A senior Chinese public security official has been elected as president of the global police cooperation agency Interpol, Chinese state media said on Thursday, in what could be a boost to Beijing’s domestic anti-graft efforts.
The state-run Xinhua news agency said Public Security Vice-Minister Meng Hongwei had been chosen for the post at the agency’s 85th members meeting, but did not give any further details.
The move hands China another leading spot on an international agency and could help its high-profile efforts to track down Chinese fugitive officials who have fled the country.
China has worked with countries around the world and through the France-based global police organisation to chase down Chinese suspects as part of President Xi Jinping’s sweeping crackdown on corruption.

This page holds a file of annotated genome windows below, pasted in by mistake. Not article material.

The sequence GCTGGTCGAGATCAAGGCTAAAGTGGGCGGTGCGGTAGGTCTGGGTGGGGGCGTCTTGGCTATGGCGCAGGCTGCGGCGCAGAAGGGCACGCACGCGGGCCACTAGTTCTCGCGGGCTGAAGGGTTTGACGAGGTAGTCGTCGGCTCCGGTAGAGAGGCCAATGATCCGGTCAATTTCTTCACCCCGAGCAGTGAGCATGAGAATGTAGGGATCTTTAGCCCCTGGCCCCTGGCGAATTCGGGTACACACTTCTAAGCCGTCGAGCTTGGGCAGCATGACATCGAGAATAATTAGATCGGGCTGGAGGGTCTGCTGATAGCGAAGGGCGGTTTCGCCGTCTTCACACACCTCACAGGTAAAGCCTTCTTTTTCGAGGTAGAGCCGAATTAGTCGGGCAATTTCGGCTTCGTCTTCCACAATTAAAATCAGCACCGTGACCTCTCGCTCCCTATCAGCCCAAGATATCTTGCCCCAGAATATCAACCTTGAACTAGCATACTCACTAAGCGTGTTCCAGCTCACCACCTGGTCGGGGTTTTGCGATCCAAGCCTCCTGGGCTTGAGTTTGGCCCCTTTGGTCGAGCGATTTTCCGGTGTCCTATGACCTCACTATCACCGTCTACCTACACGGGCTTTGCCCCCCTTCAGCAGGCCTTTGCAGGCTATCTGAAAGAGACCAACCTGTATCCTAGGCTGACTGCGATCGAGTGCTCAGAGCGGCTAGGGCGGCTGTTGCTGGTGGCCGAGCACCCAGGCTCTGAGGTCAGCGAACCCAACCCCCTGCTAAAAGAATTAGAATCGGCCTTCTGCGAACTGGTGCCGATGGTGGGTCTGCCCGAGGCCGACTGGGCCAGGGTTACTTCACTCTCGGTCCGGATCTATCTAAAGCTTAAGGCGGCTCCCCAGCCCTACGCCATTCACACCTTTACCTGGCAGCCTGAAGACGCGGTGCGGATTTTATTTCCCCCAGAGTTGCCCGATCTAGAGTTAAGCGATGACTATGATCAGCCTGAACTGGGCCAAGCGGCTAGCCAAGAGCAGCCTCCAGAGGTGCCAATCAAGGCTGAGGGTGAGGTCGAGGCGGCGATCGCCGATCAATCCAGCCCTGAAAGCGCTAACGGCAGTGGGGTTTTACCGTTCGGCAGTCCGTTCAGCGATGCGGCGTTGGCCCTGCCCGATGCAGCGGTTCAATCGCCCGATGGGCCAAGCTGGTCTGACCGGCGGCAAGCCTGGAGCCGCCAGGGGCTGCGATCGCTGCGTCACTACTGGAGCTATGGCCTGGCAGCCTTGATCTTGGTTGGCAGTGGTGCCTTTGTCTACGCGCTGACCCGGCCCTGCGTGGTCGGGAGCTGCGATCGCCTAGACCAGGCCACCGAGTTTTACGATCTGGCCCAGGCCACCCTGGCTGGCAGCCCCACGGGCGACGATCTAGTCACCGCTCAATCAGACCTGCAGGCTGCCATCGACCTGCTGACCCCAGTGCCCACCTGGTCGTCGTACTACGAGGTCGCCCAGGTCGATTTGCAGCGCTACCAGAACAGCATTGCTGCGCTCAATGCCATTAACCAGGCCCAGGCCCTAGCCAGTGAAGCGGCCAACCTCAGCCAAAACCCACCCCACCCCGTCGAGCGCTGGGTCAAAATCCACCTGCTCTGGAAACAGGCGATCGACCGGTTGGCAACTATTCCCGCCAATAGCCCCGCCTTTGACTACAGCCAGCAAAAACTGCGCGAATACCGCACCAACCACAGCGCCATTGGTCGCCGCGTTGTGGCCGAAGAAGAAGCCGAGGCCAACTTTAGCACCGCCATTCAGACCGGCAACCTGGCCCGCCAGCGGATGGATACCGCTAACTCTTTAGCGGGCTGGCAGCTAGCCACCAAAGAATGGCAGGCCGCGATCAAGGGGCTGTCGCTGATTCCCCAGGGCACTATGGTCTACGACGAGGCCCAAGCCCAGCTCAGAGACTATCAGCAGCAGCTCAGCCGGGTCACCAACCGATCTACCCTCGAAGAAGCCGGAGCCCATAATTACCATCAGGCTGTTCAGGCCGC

China issued an Interpol “red notice” two years ago, the closest instrument to an international arrest warrant, for its 100 most wanted corruption suspects who have fled overseas. It has said it has brought back at least one-third of them so far.
China has been seeking more international cooperation to hunt down suspected fugitives since Xi began the drive against deeply rooted graft about four years ago.
Western countries, however, have been reluctant to help, or to sign extradition treaties, not wanting to send people back to a country where rights groups say mistreatment of criminal suspects remains a problem.
They also complain China is unwilling to provide proof of their crimes. Critics have also said Xi’s graft crackdown is as much about taking action against his political enemies as it is about going after corruption, accusations the government strongly denies.